Henry Keep 1897–1898 1 0–0–0 0 0 0 0 0 0 MIAA
Charles Bernies 1899–1900 1 0–0–0 0 0 0 0 0 0 MIAA
George Denham 1901–1902 1 0–0–0 0 0 0 0 0 0 MIAA
Chester Brewer 1903–1910 7 60–23–7 0 0 0 0 0 0 Left MIAA in 1907
John Macklin 1911–1915 4 0–0–0 0 0 0 0 0 0 Independent
Frank Sommers 1916 1 4–2–1 0 0 0 0 0 0 Independent
Chester Brewer 1917 1 0–0–0 0 0 0 0 0 0 Independent
George Gauthier 1918 1 0–0–0 0 0 0 0 0 0 Independent
Chester Brewer 1919 1 0–0–0 0 0 0 0 0 0 Independent
George Clark 1920 1 4–6 0 0 0 0 0 0 Independent
Albert Barron 1921–1922 1 70–34–10 0 0 0 0 0 0 Independent
Ralph Young 1923–1927 4 18–22–1 .451 0 0 0 0 0 Independent
Harry G. Kipke 1928 1 3–4–1 0 0 0 0 0 0 Independent
Jim Crowley 1929–1932 3 22–8–3 0 0 0 0 0 0 Independent
Charlie Bachman 1933–1942, 1944–1946 11 70–34–10 0 0 0 0 1 0 Independent
Clarence Munn 1947–1953 6 54–9–2 0 5–1 0 1 0 2 Joined Big Ten in 1949
Duffy Daugherty 1954–1972 18 109–69–5 .609 72–50–3 0 2 3 4 Big Ten
Denny Stolz 1973–1975 2 19–13–1 14–9–1 0 0 0 0 Big Ten
Darryl Rogers 1976–1979 3 24–18–2 0 19–12–1 0 1 0 0 Big Ten
Muddy Waters 1980–1982 2 10–23 0 0 0 0 0 0 Big Ten
George Perles 1983–1994 11 68–67–4 0 53–42–2 0 2 7 0 Big Ten
Nick Saban 1995–1999 4 34–24–1 0 23–16–1 0 0 3 0 Big Ten
Bobby Williams 2000–2002 2 16–17 0 6–15 0 0 2 0 Big Ten
Morris Watts 2002 1 1–2 0 0 0 0 0 0 Big Ten
John L. Smith 2003–2006 3 22–26 0 12–20 0 0 1 0 Big Ten
Mark Dantonio 2007–present 3 22–17 0 13–11 0 0 3 0 Big Ten
Totals 1896–present 113 592–403–44 .591 0–0–0 0 6 20 6


Until the 1920s, Michigan State's football team played on Old College Field just northwest of the current stadium. In the early 1920s school officials decided to construct a new stadium to replace Old College Field. College Field, the future Spartan Stadium was ready in the fall of 1923 with a capacity of 14,000. Over the years the stadium grew. In 1935 the seating capacity was increased to 26,000 and the facility was dedicated as Macklin Field. By 1957, upper decks were added to the east and west ends, boosting the capacity to 76,000. That same season Michigan State dropped the name Macklin Stadium in favor of Spartan Stadium.[7]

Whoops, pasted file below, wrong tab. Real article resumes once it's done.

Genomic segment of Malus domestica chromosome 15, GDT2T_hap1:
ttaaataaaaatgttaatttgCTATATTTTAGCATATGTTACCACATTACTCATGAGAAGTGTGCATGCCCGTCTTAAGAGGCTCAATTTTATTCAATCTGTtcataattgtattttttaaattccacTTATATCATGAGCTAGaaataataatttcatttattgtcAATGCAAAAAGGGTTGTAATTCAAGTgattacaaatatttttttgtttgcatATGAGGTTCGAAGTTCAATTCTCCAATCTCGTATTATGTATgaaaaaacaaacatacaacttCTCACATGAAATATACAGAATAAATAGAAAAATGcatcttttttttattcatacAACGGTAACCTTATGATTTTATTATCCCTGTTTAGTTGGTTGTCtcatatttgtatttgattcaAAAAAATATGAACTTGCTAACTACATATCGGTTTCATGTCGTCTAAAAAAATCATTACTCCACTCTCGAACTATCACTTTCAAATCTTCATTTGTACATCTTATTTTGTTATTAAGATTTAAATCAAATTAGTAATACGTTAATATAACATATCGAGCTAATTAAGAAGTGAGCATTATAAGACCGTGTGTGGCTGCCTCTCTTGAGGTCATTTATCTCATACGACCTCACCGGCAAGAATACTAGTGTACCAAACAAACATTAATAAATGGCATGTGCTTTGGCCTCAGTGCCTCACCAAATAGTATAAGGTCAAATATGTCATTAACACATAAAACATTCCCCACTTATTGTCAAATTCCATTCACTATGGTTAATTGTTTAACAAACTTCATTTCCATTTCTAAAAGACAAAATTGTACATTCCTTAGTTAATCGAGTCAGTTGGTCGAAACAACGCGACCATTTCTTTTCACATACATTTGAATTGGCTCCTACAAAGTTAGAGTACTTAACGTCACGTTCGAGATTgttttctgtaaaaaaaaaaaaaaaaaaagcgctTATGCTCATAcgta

After the addition of luxury boxes and club seating in 2004-05 the capacity of the stadium grew from 72,027 to 75,005, making it the Big Ten's fifth largest stadium.[citation needed] Spartan Stadium is so loud that Stanley Kubrick’s Spartacus (1960) uses a recording of the crowd noise during the 1959 Michigan State-Notre Dame game.[citation needed] For the 2007 football season the student section had around 13,000 members.[citation needed]


Corner Blitz

Corner Blitz

The Corner Blitz was the name of a section of students at Michigan State University football home games at Spartan Stadium. The Corner Blitz was only a section of the student seats, which as a whole included sections immediately to the east of the Corner Blitz as well as the southernmost sections on the east upper deck. Although Corner Blitz season tickets cost more than regular student season tickets, advantages included receiving a Corner Blitz t-shirt and priority entrance to the game. It was originally formed in 2000 as Bobby's World (named after former Michigan State football coach Bobby Williams). Following Williams' firing in 2002, the section's name was changed to Corner Blitz.

Corner Blitz was affiliated with the Izzone, as it was also sponsored by the Michigan State Student Alumni Foundation.

Following John L. Smith's firing in 2006, the Corner Blitz was united with the normal student section under the new coach, Mark Dantonio. The entire student section now receives a special t-shirt.


All-Time record

As of December 9, 2007, Michigan State's all-time win/loss/tie record is 598-405-4.

National Championships

Michigan State claims a total of six national championships. Three of which are consensus national championships after being declared the national champion by the AP and Coaches Polls in 1952, the Coaches Poll in 1965 and the National Football Foundation in 1966 [8].

Year Coach Selector Record Bowl
1951 Biggie Munn Helms 9-0-0
1952 Biggie Munn AP, Coaches Poll, Helms, National Championship Foundation, United Press 9-0-0
1955 Duffy Daugherty Boand 9-1-0 Won Rose
1957 Duffy Daugherty Billingsley, National Championship Foundation 8-1-0
1965 Duffy Daugherty Coaches Poll, Football Writers Association, Helms, United Press 10-1-0 Lost Rose
1966 Duffy Daugherty Helms, National Football Foundation, College Football Researchers Association 9-0-1
National championships claimed 6

Big Ten Championships

Bowl Games [9]

Date Bowl W/L Opponent PF PA
January 1, 1938 Orange L Auburn 0 6